2. Make a list of the ways this belief may affect the way you interact at work. Because self–examination develops a thought process that allows you understand,  it helps you change the way you interact at work. After you make the list choose how you want to change those beliefs or self-perceptions. Next, ask yourself how changing that perception can increase your self-confidence.
  3. Do you have a place where you can get feedback? Create a lunch and learn group where you can discuss these issues and practice being effective at work. You can even practice your language skills in this group.
  4. Confident women have colleagues at work, not “best friends”. As a result, monitor your disclosures at work even to your work friends. It is best to save personal vulnerability sharing for relationships that are not work related. Personal struggles can undermine your self-confidence at work.
  5. Developing a belief in your competence will enhance self-confidence. Men are more likely to believe in themselves based on their separateness viewpoint. Your competence and self-confidences don’t depend on a false comparison to men. Your ideas merit consideration equally with those of your male counterparts. Owning your competence enhances self-esteem and confidence in your value as a fully participating team member at work.

In conclusion, the journey to self-confidence takes time and energy. Additionally, recognize your value and assess your self worth as it relates to your skills and talents. Recent revelations about sexual harassment, highlight the fact that women need to speak up and speak out. Consequently, improving self-confidence will pay dividends in the future of women at work.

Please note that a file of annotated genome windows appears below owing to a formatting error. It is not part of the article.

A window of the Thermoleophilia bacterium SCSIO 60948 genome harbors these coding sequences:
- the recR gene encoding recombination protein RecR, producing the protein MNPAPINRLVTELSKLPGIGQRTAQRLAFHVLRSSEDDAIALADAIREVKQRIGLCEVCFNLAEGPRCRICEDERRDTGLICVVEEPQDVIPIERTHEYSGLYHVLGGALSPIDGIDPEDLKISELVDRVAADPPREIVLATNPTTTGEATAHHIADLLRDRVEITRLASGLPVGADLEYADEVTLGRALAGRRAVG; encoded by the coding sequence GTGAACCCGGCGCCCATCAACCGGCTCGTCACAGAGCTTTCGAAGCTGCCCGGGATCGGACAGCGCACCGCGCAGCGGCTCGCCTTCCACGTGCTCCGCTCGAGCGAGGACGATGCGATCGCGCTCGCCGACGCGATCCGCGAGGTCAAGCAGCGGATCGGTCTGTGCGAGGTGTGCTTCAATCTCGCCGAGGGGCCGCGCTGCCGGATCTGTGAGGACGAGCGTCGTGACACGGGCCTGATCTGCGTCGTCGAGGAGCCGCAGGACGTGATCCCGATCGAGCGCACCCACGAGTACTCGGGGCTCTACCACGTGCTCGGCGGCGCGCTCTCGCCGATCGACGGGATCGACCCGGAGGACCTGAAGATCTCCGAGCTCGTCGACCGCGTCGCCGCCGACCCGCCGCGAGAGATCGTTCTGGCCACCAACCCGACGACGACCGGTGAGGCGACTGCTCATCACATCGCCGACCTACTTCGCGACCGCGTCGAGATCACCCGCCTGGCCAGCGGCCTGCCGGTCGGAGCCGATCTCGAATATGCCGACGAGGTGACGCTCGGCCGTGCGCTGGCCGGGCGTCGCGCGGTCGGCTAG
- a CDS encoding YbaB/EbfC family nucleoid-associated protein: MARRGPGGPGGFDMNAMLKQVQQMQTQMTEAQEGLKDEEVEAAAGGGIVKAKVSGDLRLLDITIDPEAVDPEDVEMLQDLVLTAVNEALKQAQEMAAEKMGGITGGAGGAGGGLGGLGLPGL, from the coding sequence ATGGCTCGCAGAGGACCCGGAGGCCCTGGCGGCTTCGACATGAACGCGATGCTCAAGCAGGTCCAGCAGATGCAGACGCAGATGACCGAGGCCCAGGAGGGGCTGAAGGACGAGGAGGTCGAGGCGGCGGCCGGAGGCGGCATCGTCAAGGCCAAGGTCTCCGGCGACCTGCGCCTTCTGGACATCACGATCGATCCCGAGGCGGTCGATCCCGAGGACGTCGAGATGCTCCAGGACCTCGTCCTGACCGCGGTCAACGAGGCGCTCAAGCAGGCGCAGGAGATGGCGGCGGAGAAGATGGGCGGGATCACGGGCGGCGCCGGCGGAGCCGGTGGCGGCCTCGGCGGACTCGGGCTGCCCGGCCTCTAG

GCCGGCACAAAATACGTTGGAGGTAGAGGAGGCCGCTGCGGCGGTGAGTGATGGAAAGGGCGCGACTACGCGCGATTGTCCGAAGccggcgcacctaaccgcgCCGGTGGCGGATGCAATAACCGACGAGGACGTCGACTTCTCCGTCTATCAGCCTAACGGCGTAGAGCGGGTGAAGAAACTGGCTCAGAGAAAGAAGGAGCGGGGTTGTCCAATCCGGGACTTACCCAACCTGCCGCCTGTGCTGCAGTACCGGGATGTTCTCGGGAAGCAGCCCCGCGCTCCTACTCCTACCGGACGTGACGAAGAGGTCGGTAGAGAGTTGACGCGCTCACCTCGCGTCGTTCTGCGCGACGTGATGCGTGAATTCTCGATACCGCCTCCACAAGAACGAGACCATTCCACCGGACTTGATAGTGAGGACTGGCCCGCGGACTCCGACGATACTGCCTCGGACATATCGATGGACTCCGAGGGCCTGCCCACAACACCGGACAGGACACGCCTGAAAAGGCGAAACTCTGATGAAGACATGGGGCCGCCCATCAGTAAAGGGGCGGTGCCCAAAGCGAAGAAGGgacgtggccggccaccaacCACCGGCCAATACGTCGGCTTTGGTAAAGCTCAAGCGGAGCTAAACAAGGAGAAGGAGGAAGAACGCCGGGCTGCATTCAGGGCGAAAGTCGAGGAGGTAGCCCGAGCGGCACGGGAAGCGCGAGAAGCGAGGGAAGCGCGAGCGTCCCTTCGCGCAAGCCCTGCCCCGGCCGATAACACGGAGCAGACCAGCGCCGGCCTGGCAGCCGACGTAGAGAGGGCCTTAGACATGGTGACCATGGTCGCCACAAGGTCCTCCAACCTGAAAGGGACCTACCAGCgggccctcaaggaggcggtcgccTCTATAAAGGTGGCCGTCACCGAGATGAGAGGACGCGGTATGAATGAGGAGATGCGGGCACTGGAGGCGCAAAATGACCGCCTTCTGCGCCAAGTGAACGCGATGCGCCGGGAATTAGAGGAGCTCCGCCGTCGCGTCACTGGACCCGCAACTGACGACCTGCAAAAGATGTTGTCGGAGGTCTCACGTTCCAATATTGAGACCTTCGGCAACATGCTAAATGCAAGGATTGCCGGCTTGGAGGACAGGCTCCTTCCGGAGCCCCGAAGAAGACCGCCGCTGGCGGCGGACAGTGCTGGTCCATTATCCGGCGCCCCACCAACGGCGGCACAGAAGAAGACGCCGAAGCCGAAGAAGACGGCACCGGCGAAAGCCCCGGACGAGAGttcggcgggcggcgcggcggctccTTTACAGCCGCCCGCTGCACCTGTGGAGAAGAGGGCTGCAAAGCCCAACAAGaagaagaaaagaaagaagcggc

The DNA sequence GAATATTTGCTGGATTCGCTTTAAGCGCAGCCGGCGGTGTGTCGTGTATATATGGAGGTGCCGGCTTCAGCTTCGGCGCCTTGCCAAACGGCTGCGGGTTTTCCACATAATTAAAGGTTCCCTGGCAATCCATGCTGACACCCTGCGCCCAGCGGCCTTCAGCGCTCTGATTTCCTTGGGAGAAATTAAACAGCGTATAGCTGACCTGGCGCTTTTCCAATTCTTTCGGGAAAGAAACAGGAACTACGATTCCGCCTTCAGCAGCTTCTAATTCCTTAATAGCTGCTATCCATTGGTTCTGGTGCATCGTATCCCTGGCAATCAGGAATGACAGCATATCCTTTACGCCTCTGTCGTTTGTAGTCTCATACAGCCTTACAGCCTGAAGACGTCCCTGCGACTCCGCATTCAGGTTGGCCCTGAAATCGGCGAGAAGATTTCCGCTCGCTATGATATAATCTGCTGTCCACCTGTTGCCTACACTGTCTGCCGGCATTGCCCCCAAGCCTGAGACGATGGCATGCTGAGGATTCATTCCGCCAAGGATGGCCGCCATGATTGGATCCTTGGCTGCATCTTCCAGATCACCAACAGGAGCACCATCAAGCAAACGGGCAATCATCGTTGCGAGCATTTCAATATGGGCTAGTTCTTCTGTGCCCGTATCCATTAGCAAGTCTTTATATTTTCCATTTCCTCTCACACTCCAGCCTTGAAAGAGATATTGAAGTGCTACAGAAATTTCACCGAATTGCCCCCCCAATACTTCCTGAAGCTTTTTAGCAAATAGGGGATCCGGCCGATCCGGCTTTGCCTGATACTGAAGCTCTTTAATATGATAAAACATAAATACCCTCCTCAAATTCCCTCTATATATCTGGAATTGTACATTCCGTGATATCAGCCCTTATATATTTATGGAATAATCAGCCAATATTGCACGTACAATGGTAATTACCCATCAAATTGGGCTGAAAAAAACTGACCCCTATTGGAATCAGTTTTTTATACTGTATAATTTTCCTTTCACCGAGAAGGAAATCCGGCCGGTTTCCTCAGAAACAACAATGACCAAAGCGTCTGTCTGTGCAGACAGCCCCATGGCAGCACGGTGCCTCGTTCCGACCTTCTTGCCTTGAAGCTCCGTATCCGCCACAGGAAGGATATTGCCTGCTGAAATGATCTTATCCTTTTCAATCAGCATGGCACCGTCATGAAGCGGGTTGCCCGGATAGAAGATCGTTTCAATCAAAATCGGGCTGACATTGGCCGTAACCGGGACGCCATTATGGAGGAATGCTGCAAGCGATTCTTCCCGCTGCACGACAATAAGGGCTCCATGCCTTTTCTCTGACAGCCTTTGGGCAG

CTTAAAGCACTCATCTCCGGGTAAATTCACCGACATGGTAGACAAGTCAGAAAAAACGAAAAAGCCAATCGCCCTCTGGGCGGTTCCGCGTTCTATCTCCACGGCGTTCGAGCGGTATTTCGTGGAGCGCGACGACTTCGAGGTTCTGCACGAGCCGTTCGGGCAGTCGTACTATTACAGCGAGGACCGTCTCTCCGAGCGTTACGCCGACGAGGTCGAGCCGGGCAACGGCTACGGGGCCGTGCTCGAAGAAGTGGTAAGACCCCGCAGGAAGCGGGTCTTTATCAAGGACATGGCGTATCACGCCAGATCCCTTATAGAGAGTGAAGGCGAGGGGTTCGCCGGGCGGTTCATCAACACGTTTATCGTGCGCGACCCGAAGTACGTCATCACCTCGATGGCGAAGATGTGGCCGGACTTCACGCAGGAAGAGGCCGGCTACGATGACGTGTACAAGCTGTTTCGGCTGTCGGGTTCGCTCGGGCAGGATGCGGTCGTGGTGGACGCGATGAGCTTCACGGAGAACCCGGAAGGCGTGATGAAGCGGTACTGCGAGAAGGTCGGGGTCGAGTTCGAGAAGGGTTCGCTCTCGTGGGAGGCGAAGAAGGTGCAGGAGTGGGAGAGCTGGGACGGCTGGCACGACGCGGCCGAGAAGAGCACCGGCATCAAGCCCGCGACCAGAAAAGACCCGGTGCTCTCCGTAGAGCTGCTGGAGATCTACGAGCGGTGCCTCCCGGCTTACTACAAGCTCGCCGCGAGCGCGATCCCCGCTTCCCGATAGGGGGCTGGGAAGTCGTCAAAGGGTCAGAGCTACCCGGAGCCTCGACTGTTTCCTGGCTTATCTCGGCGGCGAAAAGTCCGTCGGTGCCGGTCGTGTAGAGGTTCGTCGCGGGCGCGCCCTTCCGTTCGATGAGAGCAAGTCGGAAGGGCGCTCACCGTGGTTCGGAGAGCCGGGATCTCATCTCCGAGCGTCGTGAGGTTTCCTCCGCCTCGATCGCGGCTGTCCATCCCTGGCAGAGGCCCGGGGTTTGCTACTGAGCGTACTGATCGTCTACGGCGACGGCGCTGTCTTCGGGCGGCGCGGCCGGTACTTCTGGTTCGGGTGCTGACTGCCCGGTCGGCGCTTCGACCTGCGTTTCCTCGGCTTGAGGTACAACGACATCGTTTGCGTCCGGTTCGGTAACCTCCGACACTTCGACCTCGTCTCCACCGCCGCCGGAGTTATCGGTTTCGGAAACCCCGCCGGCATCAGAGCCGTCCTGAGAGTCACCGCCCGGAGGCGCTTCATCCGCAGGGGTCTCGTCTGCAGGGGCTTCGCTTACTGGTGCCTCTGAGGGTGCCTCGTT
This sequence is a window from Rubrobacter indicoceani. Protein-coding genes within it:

Pat Magerkurth is a coach with over 40 years of experience in the work place. Contact her at pat@inviaconsulting.com for a free consultation to discover how you can improve your self-confidence at work and in your relationships.

Act Like A Woman, But Think Like A Man

Act like a woman, but think like a man to succeed in a male-dominated work environment.  Look no further than the presidential election to find that our culture evaluates women by different standards. For example, no one said that the male candidate needed to “smile” more.

Politics is a male-dominated work environment. As recently as September 2017 Nancy Pelosi reminded the men in a White House dinner meeting that women need to be heard as the men talked over her. She asked “Do the women get to talk around here?” Many women experience being invisible at work.

A study released by the organization Lean In found that white men occupy 67% of C Suite positions. This means women and men of color occupy only 33% of the executive levels in American companies. A study of executive positions in the public sector published by Lynne Rienner Publishers defined five characteristics of an executive position.

  • These roles “uniquely feature solitude” based on their individual actions and accountability.
  • A female leader is subject to greater external scrutiny because of her status as a female and the “great man” model of leadership. This leadership model is at odds with expectations.